Tombstone Technology: Passing Information on Generation After Generation

By Scott Sarvay

June 27, 2011 Updated Jun 27, 2011 at 6:02 PM EDT

KENDALLVILLE, Ind. (Indiana’s NewsCenter) - Imagine being able to find out everything you need to know about a long lost relative - pictures, video and complete life story - equipped with nothing but a smart phone."

"The possibility that many people can make sure that your story, the story of your life and your contributions and your ancestors, lives on is huge,” says Curt Witcher the Manager of Allen County’s Genealogy Center."

It's called a memory medallion, a small granite disk with an RFID microchip that attaches directly to a tombstone, indefinitely.

Ron Stanley of R& T Monuments in Kendallville says, “It's been tested 30 meters underwater. It's been tested in below zero freezing conditions."

Just use your phone or computer to enter the URL and six-digit code and learn about the deceased person's life, genealogy, pictures, video, and even a map with the grave's location.

Novice Genealogist Rachel Walker says, “It can be confusing sometimes to figure out which relative is yours. There's a lot of them with the same name, so it would be nice to have some clarity sometimes."

Stanley says, “There's space for all kinds of data, and we know it'll only get better. One of the neat things from a consumer point of view is that the price continues to drop." "Headstones or monuments just have a name and a date. Now there is a choice."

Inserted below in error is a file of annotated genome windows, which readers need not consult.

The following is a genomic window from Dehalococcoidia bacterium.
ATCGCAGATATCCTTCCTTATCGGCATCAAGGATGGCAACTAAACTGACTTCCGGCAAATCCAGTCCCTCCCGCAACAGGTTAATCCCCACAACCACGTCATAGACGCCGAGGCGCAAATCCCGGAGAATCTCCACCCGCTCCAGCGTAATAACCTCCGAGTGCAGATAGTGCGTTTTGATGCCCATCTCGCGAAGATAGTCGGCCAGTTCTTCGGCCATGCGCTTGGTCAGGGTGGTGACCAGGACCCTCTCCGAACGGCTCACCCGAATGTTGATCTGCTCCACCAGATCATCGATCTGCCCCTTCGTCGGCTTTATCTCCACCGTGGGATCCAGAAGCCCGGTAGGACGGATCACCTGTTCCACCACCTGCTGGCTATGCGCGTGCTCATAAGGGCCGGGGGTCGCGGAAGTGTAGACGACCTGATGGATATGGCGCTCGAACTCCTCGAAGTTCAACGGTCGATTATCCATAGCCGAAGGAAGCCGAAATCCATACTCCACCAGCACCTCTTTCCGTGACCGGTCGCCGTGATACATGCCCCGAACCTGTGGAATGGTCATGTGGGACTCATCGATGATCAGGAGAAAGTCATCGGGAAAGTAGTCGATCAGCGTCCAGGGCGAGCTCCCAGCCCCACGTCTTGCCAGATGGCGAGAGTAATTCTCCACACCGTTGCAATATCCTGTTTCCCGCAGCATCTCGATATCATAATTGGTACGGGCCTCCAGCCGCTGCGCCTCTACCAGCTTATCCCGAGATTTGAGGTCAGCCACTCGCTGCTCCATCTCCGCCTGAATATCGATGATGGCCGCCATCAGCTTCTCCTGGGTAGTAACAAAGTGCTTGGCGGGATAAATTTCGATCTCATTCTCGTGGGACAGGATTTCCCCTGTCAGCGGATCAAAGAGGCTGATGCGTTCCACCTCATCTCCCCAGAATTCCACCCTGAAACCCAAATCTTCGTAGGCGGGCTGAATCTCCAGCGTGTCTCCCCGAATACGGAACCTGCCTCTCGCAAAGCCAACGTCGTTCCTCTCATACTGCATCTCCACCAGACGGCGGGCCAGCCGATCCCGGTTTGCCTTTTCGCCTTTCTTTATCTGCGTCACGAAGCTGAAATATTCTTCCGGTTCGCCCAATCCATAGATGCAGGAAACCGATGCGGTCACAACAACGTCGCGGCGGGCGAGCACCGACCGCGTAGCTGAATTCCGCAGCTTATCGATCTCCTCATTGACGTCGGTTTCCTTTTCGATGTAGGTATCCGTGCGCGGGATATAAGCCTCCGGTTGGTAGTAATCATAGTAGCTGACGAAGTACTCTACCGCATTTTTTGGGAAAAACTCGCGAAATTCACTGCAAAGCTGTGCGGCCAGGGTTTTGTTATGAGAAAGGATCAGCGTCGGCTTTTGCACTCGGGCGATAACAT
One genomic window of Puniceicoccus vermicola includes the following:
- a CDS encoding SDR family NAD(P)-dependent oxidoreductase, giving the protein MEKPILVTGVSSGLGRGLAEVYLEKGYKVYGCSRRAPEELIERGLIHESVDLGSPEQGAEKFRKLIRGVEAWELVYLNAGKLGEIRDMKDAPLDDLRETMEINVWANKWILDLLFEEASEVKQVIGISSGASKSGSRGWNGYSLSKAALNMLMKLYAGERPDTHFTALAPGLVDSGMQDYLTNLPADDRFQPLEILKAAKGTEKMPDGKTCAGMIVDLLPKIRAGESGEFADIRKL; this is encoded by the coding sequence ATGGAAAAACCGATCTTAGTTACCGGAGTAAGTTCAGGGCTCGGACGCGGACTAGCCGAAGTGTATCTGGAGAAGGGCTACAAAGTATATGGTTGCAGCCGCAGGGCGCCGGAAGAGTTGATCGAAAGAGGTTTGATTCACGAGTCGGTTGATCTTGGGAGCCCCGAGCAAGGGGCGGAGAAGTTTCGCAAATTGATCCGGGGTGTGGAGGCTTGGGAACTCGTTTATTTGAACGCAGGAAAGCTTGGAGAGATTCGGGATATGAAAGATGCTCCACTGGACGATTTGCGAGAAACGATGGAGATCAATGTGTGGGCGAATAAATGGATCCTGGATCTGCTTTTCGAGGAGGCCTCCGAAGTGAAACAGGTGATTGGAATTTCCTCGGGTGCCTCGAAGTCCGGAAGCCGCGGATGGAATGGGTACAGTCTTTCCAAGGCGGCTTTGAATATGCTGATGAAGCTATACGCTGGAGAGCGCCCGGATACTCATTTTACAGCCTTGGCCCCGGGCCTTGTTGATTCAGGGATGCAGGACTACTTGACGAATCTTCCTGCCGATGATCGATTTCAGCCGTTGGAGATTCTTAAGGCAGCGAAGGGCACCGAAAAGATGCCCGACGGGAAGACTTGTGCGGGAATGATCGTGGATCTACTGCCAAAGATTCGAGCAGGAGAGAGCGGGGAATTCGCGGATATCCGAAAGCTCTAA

"I see in the future, many genealogists and even non-genealogists that just want to leave something of themselves for their children and grandchildren and great-grandchildren, I see it really catching on as something that can live on after you're gone", says Witcher.

But the applications can extend far beyond a cemetery. Imagine them on monuments, landmarks, in museums and at libraries.

Witcher says, "For a very little amount of money, you can put a medallion by a quilt, by a bust or by a display."

But it's doubtful anyone would find it more useful than a family member wanting to see their loved one, one last time.

"Now, we can leave something of ourselves for the people who come after us."

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